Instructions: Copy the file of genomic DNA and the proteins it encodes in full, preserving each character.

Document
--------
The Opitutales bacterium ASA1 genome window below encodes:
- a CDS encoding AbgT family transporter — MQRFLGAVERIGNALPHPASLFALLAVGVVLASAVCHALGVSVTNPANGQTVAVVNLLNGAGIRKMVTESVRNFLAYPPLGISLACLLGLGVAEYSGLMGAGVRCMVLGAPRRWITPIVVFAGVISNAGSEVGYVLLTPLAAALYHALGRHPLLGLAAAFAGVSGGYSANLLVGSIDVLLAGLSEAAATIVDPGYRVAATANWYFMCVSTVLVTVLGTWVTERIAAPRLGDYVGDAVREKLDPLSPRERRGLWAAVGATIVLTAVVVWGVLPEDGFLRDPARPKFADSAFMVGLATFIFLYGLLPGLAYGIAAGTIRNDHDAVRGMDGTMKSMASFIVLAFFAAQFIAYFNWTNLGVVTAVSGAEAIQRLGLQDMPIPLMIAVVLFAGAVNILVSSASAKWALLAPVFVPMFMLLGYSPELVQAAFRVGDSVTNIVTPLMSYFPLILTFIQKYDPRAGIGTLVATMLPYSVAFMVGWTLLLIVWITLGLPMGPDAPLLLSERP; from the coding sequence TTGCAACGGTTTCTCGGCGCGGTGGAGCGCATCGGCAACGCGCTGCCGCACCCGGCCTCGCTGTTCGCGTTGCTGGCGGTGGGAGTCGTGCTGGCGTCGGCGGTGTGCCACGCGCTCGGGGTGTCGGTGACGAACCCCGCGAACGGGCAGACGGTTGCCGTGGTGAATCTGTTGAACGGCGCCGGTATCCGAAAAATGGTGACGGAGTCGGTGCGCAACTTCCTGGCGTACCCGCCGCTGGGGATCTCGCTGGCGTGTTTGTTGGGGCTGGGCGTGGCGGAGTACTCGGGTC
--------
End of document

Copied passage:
The Opitutales bacterium ASA1 genome window below encodes:
- a CDS encoding AbgT family transporter — MQRFLGAVERIGNALPHPASLFALLAVGVVLASAVCHALGVSVTNPANGQTVAVVNLLNGAGIRKMVTESVRNFLAYPPLGISLACLLGLGVAEYSGLMGAGVRCMVLGAPRRWITPIVVFAGVISNAGSEVGYVLLTPLAAALYHALGRHPLLGLAAAFAGVSGGYSANLLVGSIDVLLAGLSEAAATIVDPGYRVAATANWYFMCVSTVLVTVLGTWVTERIAAPRLGDYVGDAVREKLDPLSPRERRGLWAAVGATIVLTAVVVWGVLPEDGFLRDPARPKFADSAFMVGLATFIFLYGLLPGLAYGIAAGTIRNDHDAVRGMDGTMKSMASFIVLAFFAAQFIAYFNWTNLGVVTAVSGAEAIQRLGLQDMPIPLMIAVVLFAGAVNILVSSASAKWALLAPVFVPMFMLLGYSPELVQAAFRVGDSVTNIVTPLMSYFPLILTFIQKYDPRAGIGTLVATMLPYSVAFMVGWTLLLIVWITLGLPMGPDAPLLLSERP; from the coding sequence TTGCAACGGTTTCTCGGCGCGGTGGAGCGCATCGGCAACGCGCTGCCGCACCCGGCCTCGCTGTTCGCGTTGCTGGCGGTGGGAGTCGTGCTGGCGTCGGCGGTGTGCCACGCGCTCGGGGTGTCGGTGACGAACCCCGCGAACGGGCAGACGGTTGCCGTGGTGAATCTGTTGAACGGCGCCGGTATCCGAAAAATGGTGACGGAGTCGGTGCGCAACTTCCTGGCGTACCCGCCGCTGGGGATCTCGCTGGCGTGTTTGTTGGGGCTGGGCGTGGCGGAGTACTCGGGTC